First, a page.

Atheist. Biologist. Writer. Thinker. Richard Dawkins has developed an international reputation of spreading the word that evolution happened and that there is no “intelligent design” or higher being, as you might gather from the title of his book “The God Delusion.”
But no matter what you think about his convictions, his ideas have gone viral – including the word “meme.”
CNN caught up with Dawkins while he was passing through Atlanta earlier this year. His next U.S. tour is in October.
Here is an edited transcript of part of the conversation. Watch the video above for a more focused look at Dawkins’ ideas about evolution vs. intelligent design.
Today, a lot of people think a “meme” is a LOLcat or a photo that’s gone viral. How do you feel about that?
In the last chapter of “The Selfish Gene,” I coined the word “meme” as a sort of analog of “gene.” My purpose of this was to say that although I’d just written a whole book about how the gene is the unit of natural selection, and that evolution is changes in gene frequencies, the Darwinian process is potentially wider than that.
You could go to other planets in the universe and find life, and if you do find life, then it will have evolved by some kind of evolutionary process, probably Darwinian. And therefore there must be something equivalent to a gene, although it may be very, very different from the DNA genes that we know.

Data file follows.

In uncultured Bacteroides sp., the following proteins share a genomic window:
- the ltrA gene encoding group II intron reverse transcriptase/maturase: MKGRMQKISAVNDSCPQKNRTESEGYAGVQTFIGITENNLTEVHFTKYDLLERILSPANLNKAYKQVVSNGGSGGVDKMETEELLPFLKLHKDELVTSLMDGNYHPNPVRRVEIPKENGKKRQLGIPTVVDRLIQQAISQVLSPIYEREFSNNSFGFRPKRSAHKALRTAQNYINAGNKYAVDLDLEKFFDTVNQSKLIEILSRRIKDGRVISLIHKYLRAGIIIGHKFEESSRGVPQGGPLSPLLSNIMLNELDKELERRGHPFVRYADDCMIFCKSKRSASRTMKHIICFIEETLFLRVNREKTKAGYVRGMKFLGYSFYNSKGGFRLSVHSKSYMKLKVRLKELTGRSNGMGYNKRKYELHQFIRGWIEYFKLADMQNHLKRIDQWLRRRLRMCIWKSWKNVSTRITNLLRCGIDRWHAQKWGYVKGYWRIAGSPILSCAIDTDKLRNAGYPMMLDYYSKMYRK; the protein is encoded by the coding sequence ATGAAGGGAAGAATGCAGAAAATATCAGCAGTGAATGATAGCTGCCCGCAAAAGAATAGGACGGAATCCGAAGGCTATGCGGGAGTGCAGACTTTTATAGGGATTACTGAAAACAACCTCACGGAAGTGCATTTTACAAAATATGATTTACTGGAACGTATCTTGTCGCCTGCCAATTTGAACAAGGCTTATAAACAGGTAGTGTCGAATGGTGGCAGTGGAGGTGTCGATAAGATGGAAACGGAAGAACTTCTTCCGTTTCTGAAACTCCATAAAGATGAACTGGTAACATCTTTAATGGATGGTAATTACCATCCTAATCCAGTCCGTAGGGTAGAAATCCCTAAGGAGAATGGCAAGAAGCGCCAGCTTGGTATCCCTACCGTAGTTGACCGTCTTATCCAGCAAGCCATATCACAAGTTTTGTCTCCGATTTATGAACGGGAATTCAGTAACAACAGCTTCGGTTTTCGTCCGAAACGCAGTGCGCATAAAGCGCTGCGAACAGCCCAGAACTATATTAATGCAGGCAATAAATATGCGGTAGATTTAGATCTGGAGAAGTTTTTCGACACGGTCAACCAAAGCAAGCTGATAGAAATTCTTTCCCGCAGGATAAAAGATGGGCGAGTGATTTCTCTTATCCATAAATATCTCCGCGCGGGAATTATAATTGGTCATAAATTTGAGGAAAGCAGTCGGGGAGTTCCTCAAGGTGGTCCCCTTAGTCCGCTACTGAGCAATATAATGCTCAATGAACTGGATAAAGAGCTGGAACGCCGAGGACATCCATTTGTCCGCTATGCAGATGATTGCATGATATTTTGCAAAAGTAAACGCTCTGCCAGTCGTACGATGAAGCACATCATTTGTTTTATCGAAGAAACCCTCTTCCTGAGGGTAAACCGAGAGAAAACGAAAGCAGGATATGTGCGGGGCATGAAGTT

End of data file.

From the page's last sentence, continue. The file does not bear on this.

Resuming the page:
I wanted to drive that point home. And rather than speculate about life on other planets, I thought maybe we could look at life on this planet and find an analog of the gene staring us in the face right here. And that was the meme. It’s a unit of cultural inheritance, the idea that an idea might propagate itself in a similar way to a gene propagating itself. It might be like catchy tune, or a clothes fashion. A verbal convention, a word that becomes fashionable, like “awesome,” which no longer means what it should mean.
That would be an example of something that spread like an epidemic. And the word “basically,” which is now used just to mean “uhh.” That’s another one that’s spread throughout the English speaking world.
These are potentially analogous to genes in the sense that they spread and are copied from brain to brain throughout the world, or throughout a particular subset of people. The interesting question would be whether there’s a Darwininan process, a kind of selection process whereby some memes are more likely to spread than others, because people like them, because they’re popular, because they’re catchy or whatever it might be.
My original purpose was to say: It’s not necessarily all about genes. But the word has taken off.
There are people who use meme theory as a serious contribution to the theory of human culture and I’m glad to say that the idea of things going viral has also gone viral.